Well at least they ended the season on a winning streak. That’s something to build on for 2014, right? In all seriousness, I can’t tell you how glad I am that this season is over. It was absolutely exhausting. I started writing AB4AR in August of 2009, and jumped right into the drama of a World Series run, staying up late to take notes on each game, write, drink, scream, and stomp around my apartment like a child. Covering this year’s team, who won’t play a single postseason game, was a way more arduous task than that. Between the injuries, the re-injuries, the bad starting pitching, the even worse situational hitting, and the front office’s decision to basically stand pat and not address any of it, the 2013 season was a meat grinder of disappointment. I’m actually looking forward to covering the offseason and hot stove topics for a few months just to break up the monotony of writing about Derek Jeter‘s rehab, Phil Hughes‘ HR allowed, CC Sabathia‘s command, and the lineup’s inability to get a hit when they really need it.
Before we jump into that offseason talk, here are some final thoughts on 2013.
– I hope there wasn’t anybody out there who was upset that Mariano Rivera didn’t play or pitch this past weekend. The guy was run into the ground from about mid-August on and let’s not forget that he is 43 years old. He said his body wasn’t up to it and there was no reason to run him out there one last time and take the risk of him performing poorly or suffering a serious injury. That would have put a bit of a damper on his send-off and nobody wants to remember something like that as Mo’s final appearance. The moment with him, Jeter, and Andy on Thursday night was the right way to end it. Mo didn’t owe the people of Houston anything.
– As for Andy, he got his moment on Saturday night with that throwback complete game performance. Yes the awful opposing lineup aided in that outcome, but Pettitte was dealing and kudos to Joe and his staff for letting him go for it in the 9th. Like Mo, he left it all on the field in his final few appearances and ended his career on a high note. Not many guys who can say they went out that way.
– Speaking of which, why is Andy retiring again? He gave up 13 ER over his final 10 starts and threw 2 of his longest outings of the season in his final 2 starts. This time he sounded like his mind was made up and his decision wasn’t going to change, but Cash needs to put in at least 1 call to him sometime around November-December, no?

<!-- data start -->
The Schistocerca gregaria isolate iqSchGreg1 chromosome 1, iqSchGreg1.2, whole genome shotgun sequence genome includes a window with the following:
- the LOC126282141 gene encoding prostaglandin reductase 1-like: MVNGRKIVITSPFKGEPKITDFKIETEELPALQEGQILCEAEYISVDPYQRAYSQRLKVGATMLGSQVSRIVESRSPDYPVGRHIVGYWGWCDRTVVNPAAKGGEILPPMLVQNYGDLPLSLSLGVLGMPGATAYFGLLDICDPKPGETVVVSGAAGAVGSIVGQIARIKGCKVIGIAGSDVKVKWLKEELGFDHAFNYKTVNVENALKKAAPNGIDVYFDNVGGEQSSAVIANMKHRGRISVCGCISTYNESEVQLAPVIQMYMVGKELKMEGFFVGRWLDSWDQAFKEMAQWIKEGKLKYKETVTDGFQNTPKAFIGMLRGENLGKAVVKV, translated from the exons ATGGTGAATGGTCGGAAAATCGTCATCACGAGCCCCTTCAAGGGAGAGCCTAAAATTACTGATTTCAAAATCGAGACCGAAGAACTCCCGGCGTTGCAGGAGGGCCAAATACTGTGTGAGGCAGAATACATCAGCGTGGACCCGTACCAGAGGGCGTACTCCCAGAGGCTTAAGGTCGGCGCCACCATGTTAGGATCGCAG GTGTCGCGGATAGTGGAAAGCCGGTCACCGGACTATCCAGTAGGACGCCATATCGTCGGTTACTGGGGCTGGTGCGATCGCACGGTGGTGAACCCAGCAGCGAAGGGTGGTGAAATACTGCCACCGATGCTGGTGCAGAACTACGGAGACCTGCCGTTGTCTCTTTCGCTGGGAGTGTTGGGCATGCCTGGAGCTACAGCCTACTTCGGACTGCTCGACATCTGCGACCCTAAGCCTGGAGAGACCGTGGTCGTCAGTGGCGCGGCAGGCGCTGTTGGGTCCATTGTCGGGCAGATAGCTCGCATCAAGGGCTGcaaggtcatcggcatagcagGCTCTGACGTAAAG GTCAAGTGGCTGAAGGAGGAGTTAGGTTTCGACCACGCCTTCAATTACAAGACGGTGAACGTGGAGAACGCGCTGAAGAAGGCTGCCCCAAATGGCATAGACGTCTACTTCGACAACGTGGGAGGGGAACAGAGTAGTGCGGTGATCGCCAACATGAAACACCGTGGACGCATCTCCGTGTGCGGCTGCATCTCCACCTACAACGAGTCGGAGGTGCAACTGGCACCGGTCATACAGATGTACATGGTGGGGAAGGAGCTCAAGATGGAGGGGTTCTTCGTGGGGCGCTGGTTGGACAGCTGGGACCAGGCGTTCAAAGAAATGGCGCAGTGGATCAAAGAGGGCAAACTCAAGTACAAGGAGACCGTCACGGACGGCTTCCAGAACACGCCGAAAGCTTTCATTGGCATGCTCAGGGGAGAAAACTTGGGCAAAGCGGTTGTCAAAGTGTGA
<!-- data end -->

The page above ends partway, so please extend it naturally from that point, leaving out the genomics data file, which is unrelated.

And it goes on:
– Nice to see Joe dust off Travis Hafner for a game yesterday. That 0-4 in 6 plate appearances should really send him into free agency with a lot of buzz.
– For all the people who wanted the kids in the final games, you got ‘em. What’d you think? Zoilo Almonte went 2-17 in the final 4 games with 4 strikeouts, David Adams went 2-10 in his last 2 games with 7 strikeouts (and 2 XBH), and J.R. Murphy hit .154/.185/.192 in his 27 PA September audition with a 33.3% K rate. Not saying all these guys are garbage, but it’s hard to think any of them could step into a full time role in 2014 and be better than what the veterans produced.
– On that same topic, what to do about Mark Reynolds? While he’s not as obvious a choice for next year as Brendan Ryan, there is some value there. He hit .236/.300/.455 in 120 PA as a Yankee, with a 25.8% K rate down from his career average. Everybody knows about the power and he’s been known to draw walks. Some more time to work with Kevin Long could smooth some things out in his swing and he won’t command much on the FA market after being cut from the team that originally signed him mid-season. If I’m Cash, I don’t think I build my offseason plan around having Reynolds as my first 3rd base option behind A-Rod, but he’s not a bad Plan B or C.
– 2 applause-worthy spot starting performances by Adam Warren and David Huff this weekend. Warren figures to play a prominent role in next year’s rotation competition, as least for the time being, and Huff could be an interesting option as a ST invite. Again, not Option A for a bullpen role if I’m Cash, but a name worth keeping on the bulletin board if he can stash him away in Triple-A again.
– Whatever the plan ends up being for this offseason, and I assume it will be very similar to last year’s, Cash needs to do something to try to shake things up. He needs to be much more aggressive on the trade front. He can’t just sit there with his hands tied on the FA market while the team penny pinches their way down below the luxury tax threshold. Pick up the phone and make a push for Giancarlo Stanton; call the Brewers and see if they’re willing to talk about Jonathan Lucroy. There aren’t any prospects in the Yankee system who can help the Major League club in the next year. Might as well see if some of them can be useful on the trade market to help improve the team.
– Lastly, on Joe’s contract situation, I don’t think there’s much concern about him going elsewhere. He knows New York, he’s comfortable in New York, and the front office likes him and wants him back. The best new offer he’s going to get is going to be from the Yankees and there aren’t any other teams out there who he could go to that are in a better position for 2014 than the Yankees. That said, would I blame him if he left? Absolutely not. That’s what happens when your front office hands you chicken sh*t and doesn’t even give the impression that they’re interested in having chicken salad.
(Photo courtesy of Getty Images)